2021 has been a year of significant product innovations at Streamline Genomics. Recently, we launched our Seeq search engine, which aggregates information about genes, variants, treatments and clinical trials into one intuitive and fast search engine. There are other tools available to explore the human genome, the aggregate body of knowledge of mutations and their relevance to pathology, and the latest personalized treatments available, but with Seeq, our aim is to make the experience of navigating this complex information as easy as possible.
Today, our mission to democratize the tools necessary to unlock genomic information extends even further. We are releasing SeeqVCF, a lightweight tool that allows anyone to analyze Variant Call Format (VCF) files, locally in the brower, for free. We have identified several barriers to wider adoption of easy VCF analysis, and addressed them in our approach to building SeeqVCF.
VCF specifies the format of a text file used in bioinformatics for storing gene sequence variations. This format has been and continues to be developed alongside the exponential growth in Next Generation Sequencing (NGS) and corresponding proliferation of digitized genomic data. VCFs are a common and widely understood file format for storing genomic data. For the layperson reader, a VCF acts like a compression algorithm for raw genomic sequencing data. A generalized, raw file format for storing the entirety of one person’s genome would include every single gene at a level of measured statistical reliability. Practically, the vast majority of this information will be exactly the same in all human genomes and is effectively redundant. The VCF format specifically stores only the variations to the “reference genome” and therefore can convey information about the entire genome at a fraction of the space. Just like in common file formats for images, audio and video — virtually the same amount of fidelity on a dataset can be captured with a fractional subset of the data with the right “compression algorithm”.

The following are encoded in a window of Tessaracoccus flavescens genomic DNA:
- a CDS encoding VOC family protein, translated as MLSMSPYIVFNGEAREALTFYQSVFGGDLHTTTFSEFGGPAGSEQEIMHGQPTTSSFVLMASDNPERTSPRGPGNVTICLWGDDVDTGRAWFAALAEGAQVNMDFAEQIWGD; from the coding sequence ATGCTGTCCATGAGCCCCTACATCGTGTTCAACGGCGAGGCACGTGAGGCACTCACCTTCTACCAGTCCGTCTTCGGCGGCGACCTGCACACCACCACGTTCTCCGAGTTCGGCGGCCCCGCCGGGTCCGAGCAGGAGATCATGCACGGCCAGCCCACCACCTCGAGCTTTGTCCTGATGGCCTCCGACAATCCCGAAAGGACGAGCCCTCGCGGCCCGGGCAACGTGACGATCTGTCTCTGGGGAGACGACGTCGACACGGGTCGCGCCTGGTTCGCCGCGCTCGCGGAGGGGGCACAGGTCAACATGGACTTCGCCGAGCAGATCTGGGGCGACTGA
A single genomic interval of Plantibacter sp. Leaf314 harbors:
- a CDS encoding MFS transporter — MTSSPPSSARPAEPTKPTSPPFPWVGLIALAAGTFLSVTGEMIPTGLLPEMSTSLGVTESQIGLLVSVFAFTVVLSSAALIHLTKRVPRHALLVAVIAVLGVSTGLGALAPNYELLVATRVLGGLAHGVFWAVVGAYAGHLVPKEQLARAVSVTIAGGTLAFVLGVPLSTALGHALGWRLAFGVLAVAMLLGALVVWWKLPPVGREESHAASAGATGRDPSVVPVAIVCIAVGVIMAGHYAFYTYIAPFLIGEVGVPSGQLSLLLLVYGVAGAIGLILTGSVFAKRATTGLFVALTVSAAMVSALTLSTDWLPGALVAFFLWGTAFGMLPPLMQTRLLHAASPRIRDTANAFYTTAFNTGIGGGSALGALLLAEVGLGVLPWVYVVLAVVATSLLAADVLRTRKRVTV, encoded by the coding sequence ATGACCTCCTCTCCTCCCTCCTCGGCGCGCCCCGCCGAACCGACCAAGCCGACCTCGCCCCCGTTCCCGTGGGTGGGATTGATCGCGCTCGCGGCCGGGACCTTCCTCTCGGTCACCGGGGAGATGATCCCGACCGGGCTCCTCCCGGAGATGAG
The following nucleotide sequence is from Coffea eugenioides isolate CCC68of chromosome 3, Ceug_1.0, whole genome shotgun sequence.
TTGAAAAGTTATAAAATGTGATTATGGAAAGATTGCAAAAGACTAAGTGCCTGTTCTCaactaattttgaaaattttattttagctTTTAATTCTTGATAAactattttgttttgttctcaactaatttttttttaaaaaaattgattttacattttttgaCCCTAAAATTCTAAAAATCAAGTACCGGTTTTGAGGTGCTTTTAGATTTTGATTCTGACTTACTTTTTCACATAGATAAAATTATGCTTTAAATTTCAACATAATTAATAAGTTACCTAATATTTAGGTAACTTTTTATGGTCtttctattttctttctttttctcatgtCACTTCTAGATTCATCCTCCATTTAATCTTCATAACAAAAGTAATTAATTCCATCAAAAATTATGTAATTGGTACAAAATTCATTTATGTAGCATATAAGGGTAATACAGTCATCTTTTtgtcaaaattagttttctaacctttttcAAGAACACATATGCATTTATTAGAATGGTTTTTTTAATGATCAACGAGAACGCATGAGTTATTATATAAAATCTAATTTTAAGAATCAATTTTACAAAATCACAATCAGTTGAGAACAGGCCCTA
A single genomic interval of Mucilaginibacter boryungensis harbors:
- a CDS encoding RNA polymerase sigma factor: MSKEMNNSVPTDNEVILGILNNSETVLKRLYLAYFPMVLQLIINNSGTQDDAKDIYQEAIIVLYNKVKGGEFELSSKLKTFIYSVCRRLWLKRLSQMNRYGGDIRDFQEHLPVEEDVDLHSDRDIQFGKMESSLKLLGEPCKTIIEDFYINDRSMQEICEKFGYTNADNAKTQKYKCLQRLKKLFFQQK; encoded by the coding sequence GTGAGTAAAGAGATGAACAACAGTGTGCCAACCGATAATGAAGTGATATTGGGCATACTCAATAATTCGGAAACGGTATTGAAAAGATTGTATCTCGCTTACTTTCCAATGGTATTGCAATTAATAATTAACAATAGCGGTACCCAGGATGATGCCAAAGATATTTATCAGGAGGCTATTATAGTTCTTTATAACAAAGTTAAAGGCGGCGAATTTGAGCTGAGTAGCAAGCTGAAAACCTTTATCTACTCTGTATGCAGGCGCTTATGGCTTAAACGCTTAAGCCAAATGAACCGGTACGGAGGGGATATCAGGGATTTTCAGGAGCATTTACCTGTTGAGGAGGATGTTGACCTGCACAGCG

While the VCF format does compress and surface raw genomic data into essentially an index of variants, the VCF itself does not make reasoned decisions about which variants are clinically significant or significant to research. If a human genome is sequenced and contains, for example, four to five million individual variants and structural variations affecting over twenty million sites — only a handful of these variants may be clinically relevant in the context of, say, breast cancer treatment.
Analyzing VCFs becomes a bioinformatics problem space that is growing exponentially alongside a proliferation of sequencing data, as more and more people around the world are sequencing their genomes as patients and in other contexts.
Several factors make private, fast VCF analysis difficult:
- VCF analysis takes the input of sensitive datasets that may inherently include personal health information.
- Accessible third-party services that leverage proprietary techniques often require the use of server-side or cloud-based processes. Essentially, one must send data to the cloud.
- VCF analysis tools can present a hurdle, where fluency with basic querying language, open-source code libraries, command line interfaces, and intermediate software and database skills excludes certain users — and requires a time commitment even from technically knowledgeable data users.
SeeqVCF specifically addresses these challenges with innovations in how we distribute and run our tool:
- SeeqVCF is a drag-and-drop interface — all you need to do is choose the VCF file from its source and run the analysis. There is no need to download open-source libraries, install command-line tools or interoperating sets of infrastructure directly on your device.
- SeeqVCF is fast. Input your target genes along with your file and SeeqVCF will output analysis in under a minute. Analyzing VCFs should be fast, safe and reliable.
We hope that together we can accelerate our genomic future and democratize meaningful genomic analysis for all.